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Publication | March 4, 2021

Benefit Accounting of Nature-Based Solutions for Watersheds: Guide

Nature-based solutions use or mimic natural processes to meet societal and environmental needs. They can be used to restore, manage, or protect water resources while also increasing biodiversity and providing additional social and economic benefits. Yet there is no standardized method to identify, estimate, and monitor the benefits that nature-based solutions can provide, making it hard to build the case for investments in these solutions.

Publication | February 2, 2021

Water and the COVID-19 Pandemic: A Business Framework for Water and COVID-19: Rebuilding and Resilience

The business community has a key role to play in responding to COVID-19, rebuilding the economy, and preventing and mitigating future shock events — both broadly speaking and specifically regarding water and handwashing. This second in the Pacific Institute’s Business Framework for Water and the COVID-19 Pandemic issue brief series continues to explore the role of businesses in a robust COVID-19 response, outlining how businesses can contribute to a “blue” economic recovery and help make society more resilient to future shocks.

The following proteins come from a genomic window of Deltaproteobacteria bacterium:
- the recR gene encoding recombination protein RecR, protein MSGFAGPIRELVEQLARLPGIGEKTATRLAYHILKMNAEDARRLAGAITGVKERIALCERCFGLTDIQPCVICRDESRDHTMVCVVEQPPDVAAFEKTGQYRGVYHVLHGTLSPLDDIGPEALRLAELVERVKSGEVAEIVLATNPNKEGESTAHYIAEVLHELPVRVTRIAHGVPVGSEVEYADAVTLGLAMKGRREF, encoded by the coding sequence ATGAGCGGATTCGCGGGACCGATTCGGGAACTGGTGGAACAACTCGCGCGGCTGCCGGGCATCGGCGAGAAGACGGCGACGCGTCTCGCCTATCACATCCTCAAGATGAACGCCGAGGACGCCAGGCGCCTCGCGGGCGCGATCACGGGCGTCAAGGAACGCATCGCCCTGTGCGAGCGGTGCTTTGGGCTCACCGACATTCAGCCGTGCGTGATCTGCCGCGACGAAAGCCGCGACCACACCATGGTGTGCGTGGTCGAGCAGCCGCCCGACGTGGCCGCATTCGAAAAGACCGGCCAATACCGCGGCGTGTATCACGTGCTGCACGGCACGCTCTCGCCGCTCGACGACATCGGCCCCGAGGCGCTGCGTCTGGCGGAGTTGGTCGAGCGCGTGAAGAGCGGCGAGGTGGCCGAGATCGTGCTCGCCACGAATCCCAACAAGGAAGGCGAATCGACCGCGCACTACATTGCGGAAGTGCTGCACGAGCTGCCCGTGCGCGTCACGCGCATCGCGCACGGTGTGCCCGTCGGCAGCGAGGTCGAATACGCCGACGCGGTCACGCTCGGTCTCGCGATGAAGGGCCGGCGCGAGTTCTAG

Blog | January 28, 2021

What Role Should Onsite Water Reuse Play in Silicon Valley Water?

Water systems in most large urban areas like California’s Silicon Valley are linear and highly centralized. Water is cleaned at a central treatment plant, distributed to homes and businesses through a vast and decades-old system of pipes, used once, and then returned through another set of pipes to a wastewater treatment plant, before being discharged into a nearby waterway like the San Francisco Bay.

Publication | January 28, 2021

The Role of Onsite Water Systems in Advancing Water Resilience in Silicon Valley

California’s Silicon Valley faces a host of water challenges. The region’s water and wastewater infrastructure are aging, and in some cases are nearing the end of useful life. Continued growth and development are putting additional strains on the region, and climate change is adding to that burden through sea level rise, more intense storms, and more severe droughts. These challenges present risks but also an opportunity to rethink the design, configuration, and operation of water and wastewater systems.